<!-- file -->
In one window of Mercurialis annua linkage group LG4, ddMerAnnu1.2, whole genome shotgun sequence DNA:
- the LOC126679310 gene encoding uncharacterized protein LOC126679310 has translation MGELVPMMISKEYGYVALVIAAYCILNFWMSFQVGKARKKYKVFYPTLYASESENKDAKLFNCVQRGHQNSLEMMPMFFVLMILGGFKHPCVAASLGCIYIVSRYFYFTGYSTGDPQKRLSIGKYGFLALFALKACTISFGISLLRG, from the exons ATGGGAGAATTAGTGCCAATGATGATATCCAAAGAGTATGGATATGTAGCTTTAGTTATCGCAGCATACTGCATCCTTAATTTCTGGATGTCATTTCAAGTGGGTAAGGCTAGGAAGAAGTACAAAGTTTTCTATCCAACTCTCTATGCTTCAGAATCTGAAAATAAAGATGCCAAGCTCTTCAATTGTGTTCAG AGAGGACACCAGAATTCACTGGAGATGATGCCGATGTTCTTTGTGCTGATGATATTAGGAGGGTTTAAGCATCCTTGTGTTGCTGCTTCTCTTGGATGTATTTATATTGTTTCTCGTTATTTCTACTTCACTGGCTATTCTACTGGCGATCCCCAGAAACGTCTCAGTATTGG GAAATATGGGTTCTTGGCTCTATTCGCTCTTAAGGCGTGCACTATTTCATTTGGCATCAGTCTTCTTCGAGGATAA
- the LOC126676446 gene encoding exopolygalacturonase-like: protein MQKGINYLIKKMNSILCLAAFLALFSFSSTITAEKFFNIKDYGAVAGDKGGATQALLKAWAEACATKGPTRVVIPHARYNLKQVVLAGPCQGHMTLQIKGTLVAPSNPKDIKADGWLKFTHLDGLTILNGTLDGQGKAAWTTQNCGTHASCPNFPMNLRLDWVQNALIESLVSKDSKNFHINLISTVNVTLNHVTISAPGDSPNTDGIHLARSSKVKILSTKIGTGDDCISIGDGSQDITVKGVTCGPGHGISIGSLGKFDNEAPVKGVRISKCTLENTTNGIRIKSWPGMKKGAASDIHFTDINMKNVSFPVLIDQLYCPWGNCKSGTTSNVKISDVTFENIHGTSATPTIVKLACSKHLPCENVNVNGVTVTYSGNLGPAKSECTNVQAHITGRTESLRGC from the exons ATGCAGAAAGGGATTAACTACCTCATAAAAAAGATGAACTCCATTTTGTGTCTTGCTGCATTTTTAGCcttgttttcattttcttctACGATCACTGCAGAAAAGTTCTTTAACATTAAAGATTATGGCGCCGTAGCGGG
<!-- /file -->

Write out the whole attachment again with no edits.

In one window of Mercurialis annua linkage group LG4, ddMerAnnu1.2, whole genome shotgun sequence DNA:
- the LOC126679310 gene encoding uncharacterized protein LOC126679310 has translation MGELVPMMISKEYGYVALVIAAYCILNFWMSFQVGKARKKYKVFYPTLYASESENKDAKLFNCVQRGHQNSLEMMPMFFVLMILGGFKHPCVAASLGCIYIVSRYFYFTGYSTGDPQKRLSIGKYGFLALFALKACTISFGISLLRG, from the exons ATGGGAGAATTAGTGCCAATGATGATATCCAAAGAGTATGGATATGTAGCTTTAGTTATCGCAGCATACTGCATCCTTAATTTCTGGATGTCATTTCAAGTGGGTAAGGCTAGGAAGAAGTACAAAGTTTTCTATCCAACTCTCTATGCTTCAGAATCTGAAAATAAAGATGCCAAGCTCTTCAATTGTGTTCAG AGAGGACACCAGAATTCACTGGAGATGATGCCGATGTTCTTTGTGCTGATGATATTAGGAGGGTTTAAGCATCCTTGTGTTGCTGCTTCTCTTGGATGTATTTATATTGTTTCTCGTTATTTCTACTTCACTGGCTATTCTACTGGCGATCCCCAGAAACGTCTCAGTATTGG GAAATATGGGTTCTTGGCTCTATTCGCTCTTAAGGCGTGCACTATTTCATTTGGCATCAGTCTTCTTCGAGGATAA
- the LOC126676446 gene encoding exopolygalacturonase-like: protein MQKGINYLIKKMNSILCLAAFLALFSFSSTITAEKFFNIKDYGAVAGDKGGATQALLKAWAEACATKGPTRVVIPHARYNLKQVVLAGPCQGHMTLQIKGTLVAPSNPKDIKADGWLKFTHLDGLTILNGTLDGQGKAAWTTQNCGTHASCPNFPMNLRLDWVQNALIESLVSKDSKNFHINLISTVNVTLNHVTISAPGDSPNTDGIHLARSSKVKILSTKIGTGDDCISIGDGSQDITVKGVTCGPGHGISIGSLGKFDNEAPVKGVRISKCTLENTTNGIRIKSWPGMKKGAASDIHFTDINMKNVSFPVLIDQLYCPWGNCKSGTTSNVKISDVTFENIHGTSATPTIVKLACSKHLPCENVNVNGVTVTYSGNLGPAKSECTNVQAHITGRTESLRGC from the exons ATGCAGAAAGGGATTAACTACCTCATAAAAAAGATGAACTCCATTTTGTGTCTTGCTGCATTTTTAGCcttgttttcattttcttctACGATCACTGCAGAAAAGTTCTTTAACATTAAAGATTATGGCGCCGTAGCGGG